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The Writing of Subject – The Subject of Writing

Inventarienr: FM 1990 010 027                             Konstnärens namn: Christer Strömholm  Titel: Marcel Duchamp  Datum: 1961/ca 1990

Marcel Duchamp

The infinite, my dear friend, is no big deal— it’s a matter of writing— the universe exists only on paper.
—Paul Valéry, Monsieur Teste

The obliteration of the external in Valery’s Monsieur Teste is at the core of our current malaise, our strange relation to ourselves and to the simulated infosphere we’ve constructed for ourselves out of language and desire: a dwelling and habitation of self and society at once irrealist and totalized. The sense that as Luciano Floridi tells us we are witnessing an epochal, unprecedented migration of humanity from its Newtonian, physical space to the infosphere itself as its Umwelt, not least because the latter is absorbing the former. As a result, humans will be inforgs among other (possibly artificial) inforgs and agents operating in an environment that is friendlier to informational creatures. And as digital immigrants like us are replaced by digital natives like our children, the latter will come to appreciate that there is no ontological difference between infosphere and physical world, only a difference in levels of abstraction.1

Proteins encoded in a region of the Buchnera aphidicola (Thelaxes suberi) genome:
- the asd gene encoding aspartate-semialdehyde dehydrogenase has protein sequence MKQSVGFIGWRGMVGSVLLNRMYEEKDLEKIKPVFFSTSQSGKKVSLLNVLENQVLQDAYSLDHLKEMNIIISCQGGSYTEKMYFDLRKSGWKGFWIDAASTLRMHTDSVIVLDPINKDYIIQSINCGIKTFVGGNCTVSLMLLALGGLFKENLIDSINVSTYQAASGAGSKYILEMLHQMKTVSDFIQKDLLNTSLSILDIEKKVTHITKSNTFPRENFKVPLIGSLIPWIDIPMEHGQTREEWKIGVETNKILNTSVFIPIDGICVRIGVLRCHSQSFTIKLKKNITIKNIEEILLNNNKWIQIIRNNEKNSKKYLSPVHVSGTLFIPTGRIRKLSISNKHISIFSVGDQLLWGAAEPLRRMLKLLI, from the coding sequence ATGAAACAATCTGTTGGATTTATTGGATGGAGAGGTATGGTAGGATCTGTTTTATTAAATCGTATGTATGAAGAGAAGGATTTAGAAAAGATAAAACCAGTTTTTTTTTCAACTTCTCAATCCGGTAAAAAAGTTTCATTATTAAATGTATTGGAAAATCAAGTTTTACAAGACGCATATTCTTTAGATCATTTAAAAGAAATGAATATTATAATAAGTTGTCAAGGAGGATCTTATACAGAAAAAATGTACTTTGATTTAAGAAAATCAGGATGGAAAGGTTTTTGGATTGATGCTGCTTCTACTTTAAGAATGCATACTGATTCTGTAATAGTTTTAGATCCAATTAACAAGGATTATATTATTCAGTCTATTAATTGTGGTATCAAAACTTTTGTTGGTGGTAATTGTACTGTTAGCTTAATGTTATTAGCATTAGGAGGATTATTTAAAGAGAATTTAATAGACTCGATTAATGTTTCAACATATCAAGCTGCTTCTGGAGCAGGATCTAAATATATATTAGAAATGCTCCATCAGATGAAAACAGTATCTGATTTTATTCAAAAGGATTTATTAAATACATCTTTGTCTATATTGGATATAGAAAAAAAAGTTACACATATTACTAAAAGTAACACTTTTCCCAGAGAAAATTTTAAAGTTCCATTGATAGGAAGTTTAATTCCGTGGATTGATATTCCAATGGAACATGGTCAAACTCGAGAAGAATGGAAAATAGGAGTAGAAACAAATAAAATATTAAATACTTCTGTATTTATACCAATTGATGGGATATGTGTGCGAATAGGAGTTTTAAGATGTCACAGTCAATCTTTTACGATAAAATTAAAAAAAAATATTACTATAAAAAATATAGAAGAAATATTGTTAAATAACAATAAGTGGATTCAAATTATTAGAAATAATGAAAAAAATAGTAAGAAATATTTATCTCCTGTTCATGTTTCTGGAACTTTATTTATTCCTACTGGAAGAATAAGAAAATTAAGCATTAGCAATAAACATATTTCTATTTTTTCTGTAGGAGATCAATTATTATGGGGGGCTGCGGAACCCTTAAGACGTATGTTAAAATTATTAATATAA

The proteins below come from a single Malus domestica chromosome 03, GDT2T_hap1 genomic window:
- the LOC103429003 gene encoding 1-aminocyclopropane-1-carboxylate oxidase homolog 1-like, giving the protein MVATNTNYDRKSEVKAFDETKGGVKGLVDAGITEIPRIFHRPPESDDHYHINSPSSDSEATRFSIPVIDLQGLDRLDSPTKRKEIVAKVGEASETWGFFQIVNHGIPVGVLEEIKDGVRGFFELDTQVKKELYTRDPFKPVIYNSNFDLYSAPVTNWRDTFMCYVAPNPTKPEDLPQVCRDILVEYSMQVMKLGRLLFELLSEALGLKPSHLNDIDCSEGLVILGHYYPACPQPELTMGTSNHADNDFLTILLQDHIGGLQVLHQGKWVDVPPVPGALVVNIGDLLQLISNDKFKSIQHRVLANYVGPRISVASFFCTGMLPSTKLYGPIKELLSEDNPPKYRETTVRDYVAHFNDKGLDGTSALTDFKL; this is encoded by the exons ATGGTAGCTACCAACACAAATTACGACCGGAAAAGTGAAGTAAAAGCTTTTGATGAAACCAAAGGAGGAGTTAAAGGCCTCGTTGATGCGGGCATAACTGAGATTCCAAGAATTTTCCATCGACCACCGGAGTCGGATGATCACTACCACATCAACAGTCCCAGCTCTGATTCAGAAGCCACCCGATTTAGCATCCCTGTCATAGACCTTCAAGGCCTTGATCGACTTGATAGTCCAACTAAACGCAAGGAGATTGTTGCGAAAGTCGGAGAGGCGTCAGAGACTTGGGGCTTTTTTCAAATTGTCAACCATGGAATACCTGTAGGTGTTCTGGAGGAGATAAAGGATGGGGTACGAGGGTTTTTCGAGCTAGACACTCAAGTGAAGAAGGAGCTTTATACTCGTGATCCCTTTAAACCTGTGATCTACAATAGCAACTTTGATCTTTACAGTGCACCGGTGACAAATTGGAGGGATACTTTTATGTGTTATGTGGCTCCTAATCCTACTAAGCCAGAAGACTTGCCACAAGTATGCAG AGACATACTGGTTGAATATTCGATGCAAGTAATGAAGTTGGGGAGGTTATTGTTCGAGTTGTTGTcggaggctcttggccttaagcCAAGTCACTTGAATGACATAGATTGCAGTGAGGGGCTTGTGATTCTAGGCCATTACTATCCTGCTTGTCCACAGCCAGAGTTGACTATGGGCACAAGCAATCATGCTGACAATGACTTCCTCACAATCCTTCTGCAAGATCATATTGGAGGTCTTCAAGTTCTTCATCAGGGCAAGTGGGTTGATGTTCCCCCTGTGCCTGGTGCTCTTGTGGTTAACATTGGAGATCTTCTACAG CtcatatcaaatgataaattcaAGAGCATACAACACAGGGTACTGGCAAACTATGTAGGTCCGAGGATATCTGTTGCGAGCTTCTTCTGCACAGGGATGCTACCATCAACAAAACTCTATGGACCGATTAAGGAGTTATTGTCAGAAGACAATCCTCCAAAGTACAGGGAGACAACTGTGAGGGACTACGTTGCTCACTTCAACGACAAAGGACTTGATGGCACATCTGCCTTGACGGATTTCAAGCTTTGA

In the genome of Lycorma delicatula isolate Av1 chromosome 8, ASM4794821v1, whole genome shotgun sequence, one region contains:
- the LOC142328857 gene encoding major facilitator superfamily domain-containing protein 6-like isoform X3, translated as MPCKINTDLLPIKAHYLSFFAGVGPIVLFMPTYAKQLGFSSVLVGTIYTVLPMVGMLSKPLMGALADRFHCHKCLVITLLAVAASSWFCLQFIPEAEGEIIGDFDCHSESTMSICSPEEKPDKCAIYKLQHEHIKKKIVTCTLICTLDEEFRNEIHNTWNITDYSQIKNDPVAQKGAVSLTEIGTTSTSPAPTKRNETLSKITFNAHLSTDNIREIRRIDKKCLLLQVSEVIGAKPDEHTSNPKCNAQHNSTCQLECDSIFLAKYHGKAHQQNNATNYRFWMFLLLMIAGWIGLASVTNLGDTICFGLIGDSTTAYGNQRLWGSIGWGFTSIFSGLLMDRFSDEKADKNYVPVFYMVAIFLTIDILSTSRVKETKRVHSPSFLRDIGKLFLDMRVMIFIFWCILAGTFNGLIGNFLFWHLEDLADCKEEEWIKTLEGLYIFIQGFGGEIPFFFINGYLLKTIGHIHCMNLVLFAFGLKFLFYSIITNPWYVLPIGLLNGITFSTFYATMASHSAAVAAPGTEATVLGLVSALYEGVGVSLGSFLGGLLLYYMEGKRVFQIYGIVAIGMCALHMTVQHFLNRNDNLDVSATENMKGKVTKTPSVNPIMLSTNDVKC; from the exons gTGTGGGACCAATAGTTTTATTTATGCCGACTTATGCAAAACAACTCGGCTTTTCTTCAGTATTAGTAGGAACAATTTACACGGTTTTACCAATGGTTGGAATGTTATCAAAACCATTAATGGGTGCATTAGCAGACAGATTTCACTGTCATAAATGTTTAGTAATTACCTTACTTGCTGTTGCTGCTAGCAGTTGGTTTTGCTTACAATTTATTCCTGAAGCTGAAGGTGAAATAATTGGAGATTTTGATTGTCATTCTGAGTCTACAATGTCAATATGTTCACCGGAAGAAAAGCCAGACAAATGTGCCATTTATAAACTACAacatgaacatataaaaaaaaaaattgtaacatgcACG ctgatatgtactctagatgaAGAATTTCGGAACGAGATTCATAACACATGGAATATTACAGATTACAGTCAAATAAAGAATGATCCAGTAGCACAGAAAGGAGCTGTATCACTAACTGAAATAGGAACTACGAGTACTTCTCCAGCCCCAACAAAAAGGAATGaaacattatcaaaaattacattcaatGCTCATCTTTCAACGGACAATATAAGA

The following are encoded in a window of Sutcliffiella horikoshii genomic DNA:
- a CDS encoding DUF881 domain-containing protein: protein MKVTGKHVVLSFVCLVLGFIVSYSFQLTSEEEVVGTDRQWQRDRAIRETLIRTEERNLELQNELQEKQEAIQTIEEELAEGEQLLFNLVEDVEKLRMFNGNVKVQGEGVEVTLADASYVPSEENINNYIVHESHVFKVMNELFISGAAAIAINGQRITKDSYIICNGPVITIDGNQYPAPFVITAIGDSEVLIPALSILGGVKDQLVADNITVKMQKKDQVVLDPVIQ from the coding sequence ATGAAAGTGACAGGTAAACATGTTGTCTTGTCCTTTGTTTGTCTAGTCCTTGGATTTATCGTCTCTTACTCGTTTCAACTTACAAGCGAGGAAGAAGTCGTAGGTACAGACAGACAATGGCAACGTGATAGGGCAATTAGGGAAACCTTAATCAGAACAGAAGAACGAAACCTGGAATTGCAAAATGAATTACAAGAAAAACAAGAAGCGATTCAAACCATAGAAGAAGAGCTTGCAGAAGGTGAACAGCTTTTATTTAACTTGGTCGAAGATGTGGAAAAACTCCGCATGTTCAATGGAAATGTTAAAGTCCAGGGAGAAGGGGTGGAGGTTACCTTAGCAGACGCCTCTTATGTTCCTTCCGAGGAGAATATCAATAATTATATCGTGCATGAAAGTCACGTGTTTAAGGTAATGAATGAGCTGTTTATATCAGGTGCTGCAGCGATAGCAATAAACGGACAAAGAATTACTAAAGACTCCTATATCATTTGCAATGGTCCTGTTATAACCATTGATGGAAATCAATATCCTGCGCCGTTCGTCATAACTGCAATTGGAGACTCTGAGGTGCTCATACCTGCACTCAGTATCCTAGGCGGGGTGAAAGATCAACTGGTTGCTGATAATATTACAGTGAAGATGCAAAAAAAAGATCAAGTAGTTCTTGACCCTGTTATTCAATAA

Of course the downside to this migration is that the body will become a mere disposable piece of furniture, a sort of waste factory for the disembodied inforgs of some hyperrealist paradise without affect or life. Those like Floridi who dream of ideal utopian worlds of abstraction remind us that we are still hooked to certain ultra-modernist conceptions without realizing it. Reading Enrique Vila-Matas’s Bartleby & Co. I come across this tidbit on Marcel Duchamp: